Tuesday, November 04, 2014

Reformation Freedom

This was released by the Institute of Lutheran Theology last Friday.   I couldn't bring the formatting through well to this blog page, but I decided the content might make it worth putting up anyway.   Hopefully, every Lutheran already knows this . . . 

October 31, 2014 (Reformation Day) points to the beginning of the Reformation in Europe.   The gospel reading from John 8, asserts this: “If you continue in My word, then you are truly disciples of Mine;  and you will know the truth, and the truth will make you free” (31-32).  Reformation Day is all about freedom.   It is not, however, about freedom in the sense that most Americans think.   When we citizens of western democracies think of freedom, we are likely to think the following:  A person is free if and only if that person is able to do what the person wants to do.  This freedom from external constraint or compulsion is what is meant by political or civil freedom.   A free people are a people whom the state does not coerce, who have natural rights for the pursuit of happiness that cannot be taken away by the state and must be honored by the state.   Some read the Reformation as a movement towards individual freedom.   Each person has a free conscience, and can interpret Scripture properly on his or her own.  According to this line of interpretation, this notion developed into freedom of religion, a idea that Americans understand as a constitutional right.  The Reformation gave greater freedom to individuals over and against the powers of Church and Empire.  But this way of understanding freedom, is not what Jesus is talking about here.  This notion of freedom is not Reformation freedom.         

Teaching philosophy for so many years has made me acutely aware of a second sense of freedom:  A person is free if and only if that person could have done other than what he or she did do.  This understanding of freedom speaks to so-called "contra-causal causality":  Is a person merely moved along by the movement of the subatomic particles comprising him, or has that person real freedom with respect to those particles?  The idea is this:  We are all made up of matter (energy) that is ruled by certain fundamental laws of motion.   The decisions we make are actually determined by the neurons and synapses of our brain that, in turn, our comprised of matter (energy) obeying laws of motion.  Thus, when I choose to go through door A rather than B, I am really just being moved neurophysiologically to walk through A rather than B.  Free choice is an illusion.  If I knew all of the laws of motion at work in the system, I would be able to calculate with absolute certainity the future movement of any particles in that system - - this includes particles that make up people and thus includes the people themselves.   But this philosophical sense of freedom is not something about which John 8 is concerned.  This is notion of freedom is not Reformation freedom.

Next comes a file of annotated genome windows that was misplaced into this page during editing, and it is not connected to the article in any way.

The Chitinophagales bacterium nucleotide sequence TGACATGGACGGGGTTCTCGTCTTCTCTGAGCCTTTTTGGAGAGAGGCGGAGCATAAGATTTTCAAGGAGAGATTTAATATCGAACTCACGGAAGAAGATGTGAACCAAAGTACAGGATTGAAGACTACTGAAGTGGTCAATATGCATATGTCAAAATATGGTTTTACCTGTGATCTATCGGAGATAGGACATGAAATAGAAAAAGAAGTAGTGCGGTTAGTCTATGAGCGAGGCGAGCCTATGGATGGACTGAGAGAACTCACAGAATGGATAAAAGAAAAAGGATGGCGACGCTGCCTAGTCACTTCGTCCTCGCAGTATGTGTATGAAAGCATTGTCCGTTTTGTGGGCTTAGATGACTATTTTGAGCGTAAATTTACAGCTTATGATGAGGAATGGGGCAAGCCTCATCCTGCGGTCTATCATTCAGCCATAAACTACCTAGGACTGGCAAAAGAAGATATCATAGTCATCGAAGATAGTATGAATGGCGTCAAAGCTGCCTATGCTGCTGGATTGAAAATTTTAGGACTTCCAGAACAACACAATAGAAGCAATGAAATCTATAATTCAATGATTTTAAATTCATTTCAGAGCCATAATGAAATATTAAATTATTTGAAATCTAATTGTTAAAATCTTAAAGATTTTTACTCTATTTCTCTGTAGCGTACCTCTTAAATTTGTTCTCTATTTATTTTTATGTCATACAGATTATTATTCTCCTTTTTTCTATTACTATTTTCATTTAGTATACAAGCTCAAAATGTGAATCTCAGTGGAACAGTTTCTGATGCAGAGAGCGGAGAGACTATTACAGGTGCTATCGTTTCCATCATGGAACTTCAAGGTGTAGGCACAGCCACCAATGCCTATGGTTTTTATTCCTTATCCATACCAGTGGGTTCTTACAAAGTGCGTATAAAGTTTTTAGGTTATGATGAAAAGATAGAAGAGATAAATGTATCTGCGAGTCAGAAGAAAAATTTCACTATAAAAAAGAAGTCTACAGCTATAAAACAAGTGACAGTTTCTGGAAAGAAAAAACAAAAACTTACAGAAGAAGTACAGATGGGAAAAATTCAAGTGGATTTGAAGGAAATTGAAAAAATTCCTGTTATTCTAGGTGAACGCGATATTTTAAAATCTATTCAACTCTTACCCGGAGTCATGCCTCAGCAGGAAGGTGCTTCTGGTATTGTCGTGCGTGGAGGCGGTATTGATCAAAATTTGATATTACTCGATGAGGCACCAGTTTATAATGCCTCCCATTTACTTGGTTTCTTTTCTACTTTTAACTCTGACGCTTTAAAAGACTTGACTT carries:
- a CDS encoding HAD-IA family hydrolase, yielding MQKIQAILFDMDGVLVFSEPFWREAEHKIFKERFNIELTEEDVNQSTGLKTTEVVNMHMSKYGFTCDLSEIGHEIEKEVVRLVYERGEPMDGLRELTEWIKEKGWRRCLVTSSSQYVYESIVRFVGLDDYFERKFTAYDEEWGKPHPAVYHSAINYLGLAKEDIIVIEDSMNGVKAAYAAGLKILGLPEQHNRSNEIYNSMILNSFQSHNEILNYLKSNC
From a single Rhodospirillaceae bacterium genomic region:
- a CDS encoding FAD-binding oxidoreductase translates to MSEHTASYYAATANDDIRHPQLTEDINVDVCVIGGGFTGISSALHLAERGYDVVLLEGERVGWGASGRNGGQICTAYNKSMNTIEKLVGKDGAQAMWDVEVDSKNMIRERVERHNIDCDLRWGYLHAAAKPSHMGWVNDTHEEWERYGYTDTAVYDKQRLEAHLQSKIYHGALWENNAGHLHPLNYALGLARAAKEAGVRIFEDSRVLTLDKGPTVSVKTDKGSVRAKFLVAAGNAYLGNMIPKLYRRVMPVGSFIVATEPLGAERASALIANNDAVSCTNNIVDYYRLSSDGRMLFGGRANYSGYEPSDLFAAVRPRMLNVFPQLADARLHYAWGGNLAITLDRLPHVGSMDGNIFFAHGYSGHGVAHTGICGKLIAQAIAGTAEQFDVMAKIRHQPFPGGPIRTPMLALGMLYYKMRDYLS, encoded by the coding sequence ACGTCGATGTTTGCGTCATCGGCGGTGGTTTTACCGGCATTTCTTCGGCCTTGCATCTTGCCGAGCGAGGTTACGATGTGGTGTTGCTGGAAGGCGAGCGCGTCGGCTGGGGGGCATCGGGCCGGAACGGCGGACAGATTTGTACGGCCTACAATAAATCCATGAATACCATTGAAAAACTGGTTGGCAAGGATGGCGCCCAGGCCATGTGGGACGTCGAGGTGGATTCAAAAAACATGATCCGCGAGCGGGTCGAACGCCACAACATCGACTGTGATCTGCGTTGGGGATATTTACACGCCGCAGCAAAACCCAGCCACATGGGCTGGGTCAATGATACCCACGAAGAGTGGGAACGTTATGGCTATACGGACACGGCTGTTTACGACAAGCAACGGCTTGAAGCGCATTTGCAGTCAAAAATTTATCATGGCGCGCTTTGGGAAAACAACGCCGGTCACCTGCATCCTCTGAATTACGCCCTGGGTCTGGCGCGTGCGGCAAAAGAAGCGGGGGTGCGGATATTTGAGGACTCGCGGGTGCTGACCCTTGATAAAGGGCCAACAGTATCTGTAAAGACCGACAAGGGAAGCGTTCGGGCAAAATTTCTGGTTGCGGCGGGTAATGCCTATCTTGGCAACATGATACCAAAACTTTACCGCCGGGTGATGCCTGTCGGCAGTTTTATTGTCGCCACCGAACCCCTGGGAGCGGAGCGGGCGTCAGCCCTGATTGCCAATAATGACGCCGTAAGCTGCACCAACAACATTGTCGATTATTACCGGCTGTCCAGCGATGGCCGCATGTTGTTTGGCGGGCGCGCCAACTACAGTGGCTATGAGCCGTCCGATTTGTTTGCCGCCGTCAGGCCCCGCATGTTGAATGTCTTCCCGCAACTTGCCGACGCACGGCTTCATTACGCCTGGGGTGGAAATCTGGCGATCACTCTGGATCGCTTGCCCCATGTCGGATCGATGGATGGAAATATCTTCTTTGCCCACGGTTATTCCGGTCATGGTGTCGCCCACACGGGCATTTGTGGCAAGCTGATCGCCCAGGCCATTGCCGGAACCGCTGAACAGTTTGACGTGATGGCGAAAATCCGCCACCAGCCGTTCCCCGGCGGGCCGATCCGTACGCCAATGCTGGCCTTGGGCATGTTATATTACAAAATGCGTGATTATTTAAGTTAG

What John 8 concerns is a specifically Christian sense of freedom:  A person is free if and only if that person wants to do, and is able to do, that which that person ought to do.  The idea here can be seen easily with respect to the alcoholic.   He may not rationally want to drink, and indeed may be successful not drinking much of the time, but he always passionally wants to drink.  He is always besieged by the desire to drink, and finds himself divided: He does not want to drink at the same time as he deeply wants to drink.   It is this way with respect to sin.   St. Paul discusses this in Romans 7.  "So I find it to be a law that when I want to do what is good, evil lies close at hand.  For I delight in the law of God in my inmost self, but I see in my members another law at war with the law of my mind, making me captive to the law of sin that dwells in my members."  The sinner, like the alcoholic, is divided.  He is a slave to sin, rationally wanting desperately not to do that which he wants passionally to do.  All of us our in bondage to sin and cannot free ourselves.    The freedom of the Reformation is a freedom that returns the sinner back to what God would have him be; it is a re-forming of a self de-formed by sin.   The freedom of the Christian is a freedom from sin that quells the divided self, allowing the believer a sense of peace through certain knowledge that that she is becoming, and in some sense already is, that which God has intended her to be.  

Christian freedom is not an absence of external compulsion like in civil freedom, nor is it an absence of internal compulsion like in philosophical freedom, it is rather a reorientation of the whole way of thinking about freedom.  Christian freedom does not measure freedom with respect to the self, but rather with respect to God. The Reformation's deepest insight is that when God looks upon us, He sees his holy, innocent, suffering Son, and thus he sees us as being who we are intended by God to be.  God justifies sinners, and in so doing gives the gift of freedom: We are who God wants us to be on account of Christ.   This is true Reformation freedom. May the freedom of the Reformation animate you and keep your hearts and minds in Christ Jesus! 

Dennis Bielfeldt, Ph. D
Institute of Lutheran Theology 

Saturday, August 09, 2014

Fall 2014 Classes at the Institute of Lutheran Theology

If you go to the ILT website here you shall discover some very interesting courses being offered.   The first thing to realize is that ILT is offering twenty courses for graduate credit this fall.  These courses include standard courses in Biblical theology, systematic theology, historical theology, and pastoral theology, as well as a Greek readings course and courses in philosophy and ethics.   (We believe at ILT that theological reflection has been, and must always be, in dialogue with the philosophical assumptions and views of the age in which it is undertaken.  Theological reflection is clearly not philosophical reflection, but it nonetheless neglects philosophy at its own peril.)

Our Masters of Sacred Theology (STM) students this fall can choose courses in theological German, Bonhoeffer, philosophy of religion and theology & science.   Readers of this blog will find all of these courses interesting, but I want to bring to attention the excellent course on Bonhoeffer taught this fall by our Dean of Academic Affairs, Dr. Jonathan Sorum.  Sorum is a Bonhoeffer expert, and the course is extremely well-prepared an insightful.   If you are interested in a challenge on Wednesday nights from 6:00 p.m. to 9:00 p.m. CDT, I recommend that you email admissions@ilt.org and get enrolled today.   Dr. Sorum is also available for conversation on it at 605-692-9337.